Fou Littéraire vs. nonsense: part 2
The 'non' in the Non-Sense
In previous posts, I have used the capitalized and hyphenized term "Non-Sense" instead of the more common “nonsense,” which can be either a noun or an adjective. However, I prefer Non-Sense, at least for the noun, as it draws attention to both the "negative" side of its referent, and to its duplicity. This is to say no more nor less than is implied by Deleuze and Guattari's concept of "the School." For, if Non-Sense is a crucial part of the Victorian School – a rhizomatic collection of institutions vying for the power to organize British education, and to collect under their own umbrella the recipients of that gift, namely boys – it also includes, all those children excluded from official schooling, those for whom nonsense literature was written, preschoolers and little girls. That is, the rhizome of the School includes its own apparently external other, its own extimité. Likewise, as we shall see, from the D-G perspective, Sense fully understood, includes Non-Sense. However, before we can make sense of this claim, we must first understand the "non" in the Non-Sense. Perhaps the best way to do this, is to examine one of Carroll's other, poetic, works, The Hunting of the Snark: An Agony in 8 Fits. Again, my commentary is a summary of Lecercle's findings in Philosophy of Nonsense, see especially pages 192-194 and 224-232.
Written when Carroll was 42, nine years after Alice’s Adventures in Wonderland, the text was published by Macmillan in 1876 with intricate black-and-white illustrations by the English historical genre painter Henry Holiday.
Illustration of the crew, by Henry Holiday
The poem chronicles the impossible voyage of an improbable crew to find an inconceivable creature. It is a rewriting of a classical epic in which "the eight fits are so many cantos, and the leitmotiv stanza...fulfills the same role as the notorious Homeric tags, (Philosophy of Nonsense, J-J. Lecercle,p. 192).
They sought it with thimbles, they sought it with care;
They pursued it with forks and hope;
They threatened its life with a railway share;
They charmed it with smiles and soap...
For all that the mix of the serious and comic undermines the unity of a grand style, Lecercle justifies calling the poem "Homeric" and "epic," on the grounds that,
[t]he theme of the quest is an acceptable, even a usual one for an epic, and all the commonplace situations are there, in the usual order...[the] list of weapons...the great speech before the battle, where the Bellman, in a parody of Nelson, describes the five unmistakable marks by which one can tell a Snark...a prophecy...a scene of friendship...a premonitory dream...[and] most tellingly, [a descent] into Hell and back...The result is a Victorian epic in a condensed form – it takes a few hundred lines, not many thousand, (ibid., pps., 192-3).
However, where the classical epic is a national poem in which the nation is embodied in the figure of the hero, here each fit or chapter has a different protagonist; the only commonality is that their names, or titles, all begin with a B, and the eponymous hero, the Snark, is conspicuously absent, being present only in its description by the Bellman, in the dream of the Barrister, and in the last few lines, when the Baker vanishes as he shouts that he has espied one. Again, as in "Jabberwocky," we have a grammar and a syntax, the formal structure of epic poetry, but the world refered to is unclear. The characters composing the crew are not traditional seamen. Their only reason for inclusion in the expedition seems to be that they are all B–ings. This applies even to Snark, as the last lines make clear: "For the Snark was a Boojum, you see," words uttered by the narrator as the Baker disappears on apparently seeing one. This being Carroll, the last line was written first, after it appeared to him out of the blue, in a fit as it were, "before he knew what the creatures were or what the poem was about...This was followed by the last stanza, followed by the rest of the poem," (ibid., p. 194).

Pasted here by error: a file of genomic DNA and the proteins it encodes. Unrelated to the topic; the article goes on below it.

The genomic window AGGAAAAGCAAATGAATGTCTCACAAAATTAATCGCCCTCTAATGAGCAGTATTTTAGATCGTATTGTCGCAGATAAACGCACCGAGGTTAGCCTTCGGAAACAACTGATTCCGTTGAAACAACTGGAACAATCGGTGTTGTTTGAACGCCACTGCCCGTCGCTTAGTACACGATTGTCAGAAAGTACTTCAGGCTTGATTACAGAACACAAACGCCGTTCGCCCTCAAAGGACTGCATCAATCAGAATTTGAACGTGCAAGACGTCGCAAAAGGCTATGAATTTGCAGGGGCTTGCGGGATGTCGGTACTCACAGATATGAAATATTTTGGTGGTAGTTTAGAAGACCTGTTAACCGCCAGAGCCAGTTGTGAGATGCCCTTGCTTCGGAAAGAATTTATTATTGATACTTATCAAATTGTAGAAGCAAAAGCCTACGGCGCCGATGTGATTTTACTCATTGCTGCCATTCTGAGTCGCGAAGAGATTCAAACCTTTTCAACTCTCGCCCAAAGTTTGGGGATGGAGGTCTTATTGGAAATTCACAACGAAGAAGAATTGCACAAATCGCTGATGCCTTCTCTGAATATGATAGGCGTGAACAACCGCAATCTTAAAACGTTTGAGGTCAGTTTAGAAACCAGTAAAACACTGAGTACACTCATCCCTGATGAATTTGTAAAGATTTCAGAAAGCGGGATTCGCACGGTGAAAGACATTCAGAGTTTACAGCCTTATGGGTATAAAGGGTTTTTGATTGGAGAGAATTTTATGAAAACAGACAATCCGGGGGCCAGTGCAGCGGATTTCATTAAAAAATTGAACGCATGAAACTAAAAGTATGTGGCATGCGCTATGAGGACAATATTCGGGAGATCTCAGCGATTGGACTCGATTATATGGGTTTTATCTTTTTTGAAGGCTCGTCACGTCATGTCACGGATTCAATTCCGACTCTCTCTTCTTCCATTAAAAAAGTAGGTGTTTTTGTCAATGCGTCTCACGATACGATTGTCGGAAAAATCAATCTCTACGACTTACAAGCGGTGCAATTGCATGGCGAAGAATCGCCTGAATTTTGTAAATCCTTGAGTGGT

Some critics, like Elizabeth Sewell, have argued that it should not be included in the cannon of Non-Sense, for it is both too serious and too gloomy; not parodic enough, (see The Field of Nonsense, E. Sewel, Chato and Windus, 1952, cited by Lecercle, pp. 192-194). But Lecercle disagrees, arguing that even the most serious stanzas, such as this one:
Erect and sublime, for one moment in time.
In the next, that wild figure they saw
(As if stung by a spasm) plunge into a chasm,
While they waited and listened in awe.
which can be read as genuinely Romantic, contribute to the patchwork methods by which all Non-Sense texts are constructed. In other words, Non-Sense as a genre is pastische or bricolage, being always constructed from odds and ends of other discourses, forgotten genres, clichés, and idées recues, (see previous post). This is where the ideological function of Non-Sense texts appears, for they defend no ideological position in themselves. Rather they constitute a meta-commentary on a range of other Victorian discourses. For us, the most important is the Victorian discourse of logic.
As everyone knows Lewis Carroll is the pseudonym of Charles Lutwidge Dodgson, an Anglican Deacon who taught mathematics and logic at Christ Church College, Oxford, from the time of his graduation in 1855 to the time of his death in 1898. Professionally best known for his contributions to logic, Dodgson was a conservative in his field, completely ignoring the revolution initiated by his contemporary Georges Boole. Nowhere is this more clear than in his view of the existential import of the Universal Affirmative. Thus, in the traditional (Aristotelean) view of logic, to make a Universal Affirmative claim, such as,
All pigs fly.
is also to make the existential or ontological claim that:
There exists at least one flying pig.
Modern, post-Boolean logic has severed the ontological claim from the Universal Affirmative, recognizing that no universals make existential claims. This was fully recognized, even by Aristotle, with regard to Universal Negatives. Thus to say,
No wise young pigs go up in a balloon (a real Carrollian example)
does not imply the existence of any actual pigs, in or out of balloons. Where Universal Affirmatives caused real philosophical problems for conservatives like Carroll, Universal Negatives did not, precisely because they entailed no existential or ontological implications. Thus, we could say, the world of Non-Sense dwells wholly in the realms of the negative, making no ontological claims, either for its author, or for the reader. If, therefore, Alice in Wonderland can be seen to fictionalize the discourse of logic, we could say that its ur proposition is something like this: